The EU has decided to drop its plan to remove olive oil decanters from tables, meaning that my morning tostada is safe!
The policy would have forced restaurants to only serve olive oil in tamper-proof packaging, labelled to EU standards, as of next year.
The move had been aimed at avoiding “consumers being tricked”, Agriculture Commissioner Dacian Ciolos said.
But critics, including British PM David Cameron, accused the EU of meddling.
Mr Ciolos acknowledged on Thursday that the ban plan had failed to muster sufficient support.
“I have seen and heard strong views expressed by consumers,” he told reporters.
“As a consequence I am withdrawing the proposition.”
But he continued to defend the idea, saying restaurants were potentially misleading customers by serving cheap or old olive oil in containers presented as new.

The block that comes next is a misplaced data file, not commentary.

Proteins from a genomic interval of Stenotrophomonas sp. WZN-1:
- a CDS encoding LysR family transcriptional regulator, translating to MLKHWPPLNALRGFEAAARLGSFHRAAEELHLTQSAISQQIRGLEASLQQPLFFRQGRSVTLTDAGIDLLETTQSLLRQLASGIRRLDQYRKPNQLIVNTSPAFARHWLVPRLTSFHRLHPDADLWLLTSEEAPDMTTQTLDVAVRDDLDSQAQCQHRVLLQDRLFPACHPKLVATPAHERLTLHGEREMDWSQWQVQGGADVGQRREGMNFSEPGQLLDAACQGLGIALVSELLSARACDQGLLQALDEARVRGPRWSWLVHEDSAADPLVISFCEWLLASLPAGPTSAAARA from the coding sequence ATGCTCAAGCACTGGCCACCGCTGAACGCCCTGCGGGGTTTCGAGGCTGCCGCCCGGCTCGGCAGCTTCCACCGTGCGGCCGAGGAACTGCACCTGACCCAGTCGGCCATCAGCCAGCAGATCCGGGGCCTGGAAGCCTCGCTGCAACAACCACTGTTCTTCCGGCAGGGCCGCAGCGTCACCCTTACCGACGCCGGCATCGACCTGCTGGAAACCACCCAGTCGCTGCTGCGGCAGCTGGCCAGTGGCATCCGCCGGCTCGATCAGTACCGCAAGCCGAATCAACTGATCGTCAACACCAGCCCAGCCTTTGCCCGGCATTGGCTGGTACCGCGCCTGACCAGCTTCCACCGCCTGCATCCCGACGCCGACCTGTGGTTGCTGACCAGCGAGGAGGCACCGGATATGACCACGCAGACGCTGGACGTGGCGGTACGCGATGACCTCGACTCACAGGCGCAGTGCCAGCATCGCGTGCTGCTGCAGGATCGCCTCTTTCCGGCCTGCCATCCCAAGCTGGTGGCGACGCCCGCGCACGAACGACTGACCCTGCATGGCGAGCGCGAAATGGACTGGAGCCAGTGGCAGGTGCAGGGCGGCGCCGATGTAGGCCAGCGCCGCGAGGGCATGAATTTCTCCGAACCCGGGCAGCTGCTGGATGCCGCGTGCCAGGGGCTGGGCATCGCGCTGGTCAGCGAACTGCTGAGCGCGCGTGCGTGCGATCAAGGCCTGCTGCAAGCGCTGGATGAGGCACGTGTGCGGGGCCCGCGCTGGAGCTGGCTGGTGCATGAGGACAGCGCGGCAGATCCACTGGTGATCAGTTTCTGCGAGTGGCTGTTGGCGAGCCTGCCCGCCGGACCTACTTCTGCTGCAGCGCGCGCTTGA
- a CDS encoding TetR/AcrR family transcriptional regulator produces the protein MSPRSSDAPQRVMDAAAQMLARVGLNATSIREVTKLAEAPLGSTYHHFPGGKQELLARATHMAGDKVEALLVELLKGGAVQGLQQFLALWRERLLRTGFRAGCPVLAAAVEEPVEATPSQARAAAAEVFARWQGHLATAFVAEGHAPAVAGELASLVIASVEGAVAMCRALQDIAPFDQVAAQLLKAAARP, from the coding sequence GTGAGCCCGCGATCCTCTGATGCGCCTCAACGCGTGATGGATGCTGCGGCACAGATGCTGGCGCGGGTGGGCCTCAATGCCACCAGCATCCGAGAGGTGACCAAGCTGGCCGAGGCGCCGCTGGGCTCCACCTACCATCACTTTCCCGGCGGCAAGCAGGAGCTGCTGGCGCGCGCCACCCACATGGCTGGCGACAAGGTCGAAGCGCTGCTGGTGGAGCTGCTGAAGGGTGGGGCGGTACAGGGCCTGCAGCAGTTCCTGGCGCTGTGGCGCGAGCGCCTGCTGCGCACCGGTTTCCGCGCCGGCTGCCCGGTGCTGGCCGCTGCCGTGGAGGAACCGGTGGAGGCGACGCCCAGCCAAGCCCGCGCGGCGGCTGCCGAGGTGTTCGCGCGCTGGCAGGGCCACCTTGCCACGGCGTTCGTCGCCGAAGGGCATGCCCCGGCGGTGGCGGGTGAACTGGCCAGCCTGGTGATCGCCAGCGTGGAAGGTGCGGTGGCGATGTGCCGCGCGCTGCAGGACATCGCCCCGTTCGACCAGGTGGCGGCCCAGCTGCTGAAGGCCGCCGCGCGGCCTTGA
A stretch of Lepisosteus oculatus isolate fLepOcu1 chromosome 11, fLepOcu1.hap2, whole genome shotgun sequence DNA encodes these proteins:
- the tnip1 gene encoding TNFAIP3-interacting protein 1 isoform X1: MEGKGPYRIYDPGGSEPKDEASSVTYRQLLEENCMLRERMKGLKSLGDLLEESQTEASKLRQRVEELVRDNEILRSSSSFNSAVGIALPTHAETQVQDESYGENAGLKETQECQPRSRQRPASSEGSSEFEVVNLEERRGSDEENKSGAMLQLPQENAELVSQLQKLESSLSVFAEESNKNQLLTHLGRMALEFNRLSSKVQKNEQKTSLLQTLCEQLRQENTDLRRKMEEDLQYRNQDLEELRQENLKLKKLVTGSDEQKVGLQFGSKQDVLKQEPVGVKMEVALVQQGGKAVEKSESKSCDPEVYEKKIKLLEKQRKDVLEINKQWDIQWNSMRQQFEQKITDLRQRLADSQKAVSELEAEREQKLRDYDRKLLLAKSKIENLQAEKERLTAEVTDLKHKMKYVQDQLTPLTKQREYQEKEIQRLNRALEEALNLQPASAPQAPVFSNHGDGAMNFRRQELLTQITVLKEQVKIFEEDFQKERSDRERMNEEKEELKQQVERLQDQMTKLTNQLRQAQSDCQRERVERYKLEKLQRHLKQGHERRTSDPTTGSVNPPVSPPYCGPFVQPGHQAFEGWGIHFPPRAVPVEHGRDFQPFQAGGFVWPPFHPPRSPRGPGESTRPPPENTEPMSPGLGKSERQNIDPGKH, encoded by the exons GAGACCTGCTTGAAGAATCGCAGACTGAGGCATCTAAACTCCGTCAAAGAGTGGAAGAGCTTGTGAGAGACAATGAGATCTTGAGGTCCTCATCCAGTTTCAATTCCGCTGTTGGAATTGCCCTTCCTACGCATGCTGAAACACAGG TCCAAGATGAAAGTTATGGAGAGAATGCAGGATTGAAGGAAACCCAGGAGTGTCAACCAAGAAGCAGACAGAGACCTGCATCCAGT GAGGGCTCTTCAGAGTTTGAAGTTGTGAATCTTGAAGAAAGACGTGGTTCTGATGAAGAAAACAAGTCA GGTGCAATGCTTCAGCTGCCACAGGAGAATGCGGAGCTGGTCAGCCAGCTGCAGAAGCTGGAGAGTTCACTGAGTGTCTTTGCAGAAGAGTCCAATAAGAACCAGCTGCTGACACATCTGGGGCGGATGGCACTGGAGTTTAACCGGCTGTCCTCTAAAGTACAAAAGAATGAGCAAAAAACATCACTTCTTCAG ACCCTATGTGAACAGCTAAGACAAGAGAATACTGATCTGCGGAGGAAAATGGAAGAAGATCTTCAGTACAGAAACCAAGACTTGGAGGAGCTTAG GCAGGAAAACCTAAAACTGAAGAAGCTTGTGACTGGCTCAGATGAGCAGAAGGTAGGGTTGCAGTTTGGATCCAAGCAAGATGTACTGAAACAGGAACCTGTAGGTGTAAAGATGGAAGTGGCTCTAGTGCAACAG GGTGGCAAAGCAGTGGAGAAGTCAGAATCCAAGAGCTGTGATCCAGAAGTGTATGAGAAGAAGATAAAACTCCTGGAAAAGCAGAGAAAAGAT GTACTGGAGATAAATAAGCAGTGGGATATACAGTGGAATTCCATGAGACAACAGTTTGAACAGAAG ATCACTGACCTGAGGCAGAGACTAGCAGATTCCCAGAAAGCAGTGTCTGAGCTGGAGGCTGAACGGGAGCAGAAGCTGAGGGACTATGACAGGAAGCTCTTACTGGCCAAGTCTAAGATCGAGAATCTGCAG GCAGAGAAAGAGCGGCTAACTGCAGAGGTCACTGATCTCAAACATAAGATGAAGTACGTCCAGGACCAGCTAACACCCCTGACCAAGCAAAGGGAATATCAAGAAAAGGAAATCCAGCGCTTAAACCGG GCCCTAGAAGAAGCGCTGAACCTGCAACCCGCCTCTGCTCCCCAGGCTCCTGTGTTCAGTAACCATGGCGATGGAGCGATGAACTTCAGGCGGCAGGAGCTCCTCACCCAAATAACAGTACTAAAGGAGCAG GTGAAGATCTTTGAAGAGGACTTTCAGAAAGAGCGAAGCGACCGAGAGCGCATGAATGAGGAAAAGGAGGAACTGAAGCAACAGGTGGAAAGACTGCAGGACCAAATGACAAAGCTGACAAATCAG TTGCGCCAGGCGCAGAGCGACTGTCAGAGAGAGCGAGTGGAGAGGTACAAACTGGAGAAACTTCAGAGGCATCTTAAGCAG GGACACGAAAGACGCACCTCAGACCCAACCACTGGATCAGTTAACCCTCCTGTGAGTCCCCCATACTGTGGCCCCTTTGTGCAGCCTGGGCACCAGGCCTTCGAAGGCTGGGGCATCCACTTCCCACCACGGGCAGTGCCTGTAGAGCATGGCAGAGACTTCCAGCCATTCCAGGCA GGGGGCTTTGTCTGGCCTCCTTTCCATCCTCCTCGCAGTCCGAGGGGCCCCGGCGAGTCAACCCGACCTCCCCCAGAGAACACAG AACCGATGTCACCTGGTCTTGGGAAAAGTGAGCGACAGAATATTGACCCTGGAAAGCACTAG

He said he would convene producers, traders, restaurateurs and consumers “round the same table” in a bid “to find a better way”.
Mr Cameron earlier said the proposal was a sign of unwarranted EU interference. The British leader has been facing growing pressure at home from eurosceptics who want Britain to leave the EU.
“This is exactly the sort of thing that the European Union shouldn’t even be discussing,” he said on Wednesday.
“It shouldn’t even be on the table, to force a pun so to speak. So this shouldn’t arise.”
Meanwhile Dutch PM Mark Rutte called the ban “too bizarre for words”.
“I think it is incomprehensible to come with this sort of proposal at a time like this,” he said.
“It will add to the burden on the hospitality industry and inspectorate. It is also bad for the environment because you cannot refill the jar and so lots of glass is wasted.”